Better weather gave Scottish retailers a lift last month to rebound from a poor April sales performance, but the high street is still struggling to achieve sustained growth, according to a new survey out today.
The figures showed the fashion, outdoor living and health and beauty sectors all received a boost from May’s warmer weather, and grocery retailers also did better.
The Scottish Retail Consortium (SRC)–KPMG retail sales monitor found that total Scottish sales decreased 0.3 per cent last month compared with May 2015.
That compared with a 3.2 per cent year-on-year sales slide in April. A similar contrast was found in same-floorspace sales, with a 0.6 per cent dip in May much better than the 3.3 per cent like-for-like slump year over year in April.
David Lonsdale, director of the SRC, commented: “These figures are a welcome improvement on April’s rather poor results.
“However, despite one month’s positive data the retail market in Scotland continues to struggle to show sustained growth.”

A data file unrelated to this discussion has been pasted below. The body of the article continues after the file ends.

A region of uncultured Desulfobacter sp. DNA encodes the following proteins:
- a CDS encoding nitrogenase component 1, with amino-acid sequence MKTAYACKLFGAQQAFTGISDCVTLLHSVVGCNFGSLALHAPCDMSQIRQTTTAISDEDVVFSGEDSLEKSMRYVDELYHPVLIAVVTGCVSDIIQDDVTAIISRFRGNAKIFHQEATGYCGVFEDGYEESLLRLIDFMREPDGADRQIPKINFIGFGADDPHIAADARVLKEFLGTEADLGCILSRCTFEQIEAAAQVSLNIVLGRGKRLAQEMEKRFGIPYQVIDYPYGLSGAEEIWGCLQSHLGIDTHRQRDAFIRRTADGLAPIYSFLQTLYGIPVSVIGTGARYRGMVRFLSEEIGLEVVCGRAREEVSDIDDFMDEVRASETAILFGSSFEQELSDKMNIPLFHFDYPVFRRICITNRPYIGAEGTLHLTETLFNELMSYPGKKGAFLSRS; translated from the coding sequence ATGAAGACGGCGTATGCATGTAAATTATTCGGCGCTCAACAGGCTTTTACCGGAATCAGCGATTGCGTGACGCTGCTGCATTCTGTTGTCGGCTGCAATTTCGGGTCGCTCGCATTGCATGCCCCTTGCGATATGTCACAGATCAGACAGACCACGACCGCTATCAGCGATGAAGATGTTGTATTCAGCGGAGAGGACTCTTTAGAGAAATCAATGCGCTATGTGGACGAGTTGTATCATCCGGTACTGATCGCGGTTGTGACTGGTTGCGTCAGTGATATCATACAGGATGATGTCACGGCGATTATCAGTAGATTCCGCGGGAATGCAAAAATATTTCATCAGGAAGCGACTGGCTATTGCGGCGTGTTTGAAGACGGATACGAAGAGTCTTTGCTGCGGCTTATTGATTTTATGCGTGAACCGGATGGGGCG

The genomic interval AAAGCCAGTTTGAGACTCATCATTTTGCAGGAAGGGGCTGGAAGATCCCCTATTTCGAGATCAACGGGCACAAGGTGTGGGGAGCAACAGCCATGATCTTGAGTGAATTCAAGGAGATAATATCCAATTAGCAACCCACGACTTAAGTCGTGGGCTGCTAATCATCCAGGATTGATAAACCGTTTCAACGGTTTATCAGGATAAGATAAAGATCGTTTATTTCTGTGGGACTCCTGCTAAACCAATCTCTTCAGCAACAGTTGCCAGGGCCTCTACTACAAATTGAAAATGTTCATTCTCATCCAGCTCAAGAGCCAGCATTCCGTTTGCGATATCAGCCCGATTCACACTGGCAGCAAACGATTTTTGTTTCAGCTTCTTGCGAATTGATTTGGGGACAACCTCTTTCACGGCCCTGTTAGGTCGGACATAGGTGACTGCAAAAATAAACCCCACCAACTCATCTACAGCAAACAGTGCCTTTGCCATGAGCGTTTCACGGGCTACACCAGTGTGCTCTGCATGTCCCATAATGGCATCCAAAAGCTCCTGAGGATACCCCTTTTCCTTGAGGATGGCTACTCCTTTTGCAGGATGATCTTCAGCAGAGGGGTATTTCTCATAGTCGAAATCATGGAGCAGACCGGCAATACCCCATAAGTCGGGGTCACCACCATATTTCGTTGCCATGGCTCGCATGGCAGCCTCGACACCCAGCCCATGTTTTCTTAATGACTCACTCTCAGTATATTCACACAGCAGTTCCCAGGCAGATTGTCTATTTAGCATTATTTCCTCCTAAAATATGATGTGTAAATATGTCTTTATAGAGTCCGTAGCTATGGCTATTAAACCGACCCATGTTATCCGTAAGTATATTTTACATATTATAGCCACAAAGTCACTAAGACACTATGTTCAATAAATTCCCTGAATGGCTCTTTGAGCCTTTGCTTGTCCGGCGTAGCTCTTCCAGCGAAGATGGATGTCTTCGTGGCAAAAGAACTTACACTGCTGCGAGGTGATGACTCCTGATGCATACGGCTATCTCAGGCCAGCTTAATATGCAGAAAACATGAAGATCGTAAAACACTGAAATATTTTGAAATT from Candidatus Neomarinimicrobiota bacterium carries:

Lonsdale added: “Grocery sales continue to be weak, posting a real terms fall once food price deflation is accounted for. The three-month average for food sales continues to be negative, highlighting how challenging the food retail market is.”
David McCorquodale, head of retail at KPMG, said: “Rays of sunshine boosted Scottish sales in May, lifting 12- month averages across the board and providing some long-sought relief for retailers.
“Outdoor Living and Health and Beauty performed well as consumers sought to soak up the rays outside.
“Fashion also had a better month as the weather provided the impetus to purchase, and promotional activity helped convert the sales.”
May’s performance was the most resilient performance from the Scottish high street since December, driving up the 12-month average to -1.7 per cent from -2 per cent in April.
Total food sales fell 0.7 per cent year-on-year in May, while non-food sales held virtually steady, with a drop of 0.1 per cent.
Lonsdale at the SRC said the figures showed the “fragile reality” of the Scottish retail market.